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Is covid stress raising your blood pressure?

If we aren’t careful, covid stress will kill us faster than the virus itself! Stress raises blood pressure and elevated pressure is associated with bleeding in the brain and other deadly situations.

High blood pressure (HBP) is called “the silent killer” because there are no symptoms. The sad thing is that, you can have HBP for years without knowing it because you feel fine; underneath that good feeling, your heart, blood vessels, brain, kidneys, eyes and other parts of your body are being destroyed. You’ll know you have HBP, also called hypertension, only by regularly checking your blood pressure.

What do the blood pressure numbers mean?

There are two numbers in your blood pressure reading, for example, 120/80. The top number (120) is the pressure when the heart beats and pumps out blood – systolic blood pressure. The number below (80) is the pressure when the heart relaxes between beats and re-fills with blood – diastolic pressure. Both numbers must be kept in the normal range. Cut out the table below and post it on your refrigerator

    Blood Pressure Levels in Adults – measured in millimeters of mercury (mmHg).

CategorySystolic
(top number)
 Diastolic
(bottom number)
NormalLess than 120AndLess than 80
Pre-hypertension120–139Or80–89
High blood pressure  (hypertension)   
     Stage 1140–159Or90–99
     Stage 2160 or higherOr100 or higher
People with diabetesLess than 130AndLess than 80
People with kidney diseaseLess than 130AndLess than 80

High blood pressure damages the body in many ways:

  • The heart gets larger or weaker – it won’t be able to pump enough blood throughout the body.
  • Aneurysms may form in blood vessels. An aneurysm is a “ballooning” in the wall of a blood vessel. When a brain aneurysm ruptures, death, paralysis, even blindness follows.
  • Arteries may become narrow leading to heart attack, stroke, kidney failure, amputation, or sexual impotence in men. This is worse for diabetics!
  • Blood vessels in the eyes may burst or bleed resulting in vision changes or blindness.

How to treat – or prevent – high blood pressure.

High blood pressure is treated with lifestyle changes and medication. As we age, blood pressure tends to rise – especially in Black people. A healthy lifestyle can delay or prevent this rise. If you are controlling your HBP with medication, you must still practice the healthy habits outlined below. Furthermore, as all medications have side effects, it’s better if you can control your pressure via healthy lifestyle.

.  Healthy eating  – use the D.A.S.H. diet.

The Dietary Approaches to Stop Hypertension (DASH) diet focuses on fruits, vegetables, whole grains, peas, beans and other plant foods, low salt (sodium) and low fat. Use low-fat milk and dairy products, more fish and poultry, less red meat and less added sugars. Read the Nutrition Facts panel on packaged foods: if the %DV for sodium or fat is 20 or more (per serving on the package), it means that food contains a lot of salt or fat. Black people, in particular, must reduce their salt intake. By the way, sea salt is SALT!  Limit alcoholic drinks: too much alcohol raises blood pressure. Men should have no more than two alcoholic drinks a day; for women, only one.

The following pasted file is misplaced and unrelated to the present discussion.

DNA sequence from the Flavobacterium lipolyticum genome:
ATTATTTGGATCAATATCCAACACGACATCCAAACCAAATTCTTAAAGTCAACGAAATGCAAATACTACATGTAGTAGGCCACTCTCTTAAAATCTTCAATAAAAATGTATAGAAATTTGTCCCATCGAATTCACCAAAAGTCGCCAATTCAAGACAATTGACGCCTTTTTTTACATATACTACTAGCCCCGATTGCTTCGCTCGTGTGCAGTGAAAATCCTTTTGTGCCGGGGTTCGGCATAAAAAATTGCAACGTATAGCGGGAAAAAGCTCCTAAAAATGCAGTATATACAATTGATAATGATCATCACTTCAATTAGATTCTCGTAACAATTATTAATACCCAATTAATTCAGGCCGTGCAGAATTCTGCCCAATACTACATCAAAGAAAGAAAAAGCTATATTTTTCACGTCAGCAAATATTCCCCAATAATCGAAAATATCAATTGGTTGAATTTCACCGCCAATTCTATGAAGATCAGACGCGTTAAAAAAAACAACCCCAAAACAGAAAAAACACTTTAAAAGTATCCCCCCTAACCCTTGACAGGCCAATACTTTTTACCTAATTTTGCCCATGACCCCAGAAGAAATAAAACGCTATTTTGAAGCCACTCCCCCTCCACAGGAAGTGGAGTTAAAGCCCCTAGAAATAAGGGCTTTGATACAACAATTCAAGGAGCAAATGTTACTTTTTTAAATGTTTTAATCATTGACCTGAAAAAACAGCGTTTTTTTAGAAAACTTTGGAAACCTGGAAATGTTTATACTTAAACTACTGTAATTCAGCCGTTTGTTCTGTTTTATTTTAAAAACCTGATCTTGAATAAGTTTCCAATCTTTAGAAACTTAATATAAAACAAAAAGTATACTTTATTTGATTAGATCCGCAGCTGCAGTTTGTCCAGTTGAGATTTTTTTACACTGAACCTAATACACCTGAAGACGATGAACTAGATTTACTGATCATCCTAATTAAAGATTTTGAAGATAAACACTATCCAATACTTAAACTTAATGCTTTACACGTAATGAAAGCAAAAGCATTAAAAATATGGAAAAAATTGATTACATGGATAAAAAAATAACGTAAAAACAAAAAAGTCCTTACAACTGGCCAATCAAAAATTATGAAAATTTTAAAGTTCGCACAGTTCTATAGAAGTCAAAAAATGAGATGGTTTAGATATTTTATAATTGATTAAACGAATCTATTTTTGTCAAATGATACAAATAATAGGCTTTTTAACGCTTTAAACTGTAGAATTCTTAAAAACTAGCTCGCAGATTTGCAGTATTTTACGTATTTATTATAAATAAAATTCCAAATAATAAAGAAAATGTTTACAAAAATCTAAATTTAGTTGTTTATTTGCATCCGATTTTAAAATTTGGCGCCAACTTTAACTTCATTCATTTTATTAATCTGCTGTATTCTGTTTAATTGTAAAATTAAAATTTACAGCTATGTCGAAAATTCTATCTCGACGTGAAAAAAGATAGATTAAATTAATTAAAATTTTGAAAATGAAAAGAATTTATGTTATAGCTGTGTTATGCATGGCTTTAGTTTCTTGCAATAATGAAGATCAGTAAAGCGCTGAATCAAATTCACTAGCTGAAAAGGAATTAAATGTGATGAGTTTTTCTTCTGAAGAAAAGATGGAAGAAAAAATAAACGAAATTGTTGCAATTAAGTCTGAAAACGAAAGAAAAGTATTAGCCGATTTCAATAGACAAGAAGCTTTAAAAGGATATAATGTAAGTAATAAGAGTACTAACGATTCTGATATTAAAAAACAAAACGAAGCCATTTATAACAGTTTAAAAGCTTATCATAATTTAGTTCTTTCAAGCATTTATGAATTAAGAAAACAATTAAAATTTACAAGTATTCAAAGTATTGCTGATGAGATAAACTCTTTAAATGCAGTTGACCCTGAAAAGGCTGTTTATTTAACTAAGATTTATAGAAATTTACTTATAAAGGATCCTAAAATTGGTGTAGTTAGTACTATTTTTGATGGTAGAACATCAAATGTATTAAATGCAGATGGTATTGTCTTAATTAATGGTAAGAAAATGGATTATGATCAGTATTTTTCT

.  Become more active – ask your doctor how much, and what, is safe for you to do.

At least 30 minutes of moderate aerobic activity on most, or all, days: brisk walking, dancing, bowling, riding a bike, gardening and cleaning the house. If your doctor agrees, you can do more intense activities, such as jogging, swimming, boxing, roller-blading, skiing, skating, skipping rope and playing sports.

. Maintain a healthy weight – if overweight people lose just 10 pounds, that’s a big help!

To determine if you’re overweight, measure your waist. Men with a waist of 40 inches or more, and women with a waist of 35 inches or more, are overweight.

. Stop smoking – literally, money going up in smoke!

Smoking can damage your blood vessels and raise your blood pressure. It will also worsen health problems related to HBP. Talk to your doctor about products to help you quit. Protect yourself from second-hand smoke. (My Mother quit with prayerGod helped her).

. Manage your stress

Positive stress management will improve your emotional and physical health (and will help you quit smoking). Techniques include: listening to your favourite music, singing, art & crafts, laughter, optimism, prayer, meditation, drumming, yoga, tai chi, gardening, dancing, or other physical activity. Making lifestyle changes can be hard: Start by making one healthy lifestyle change and then adopt others.

Buy your own blood pressure machine!

Blood pressure machines in drug stores and supermarkets may not be accurate. They may not work well for children or people with arms that are fatter or thinner than normal. It’s best to buy an electronic home blood pressure machine – costs about $50. Machines with an arm cuff are better than the wrist cuff. Ask a nurse or doctor to show you how to use it. S/he should ask you to bring your home monitor to the office so you can measure your blood pressure in one arm with it while the nurse/doctor measures your pressure in the other arm with the office equipment. This will validate the accuracy of your home machine.       

Can blood pressure be too low?

Yes. If your blood pressure is too low you will be constantly tired, may become light-headed or even faint. This can happen when the top (systolic) number is less than 90.                                                                                   

Submitted by Dr. Sandra Romano Anthony with notes from the U.S. National Heart Lung and Blood Institute and the Canadian Heart and Stroke Foundation. Contact: dr_sandra_anthony@yahoo.com

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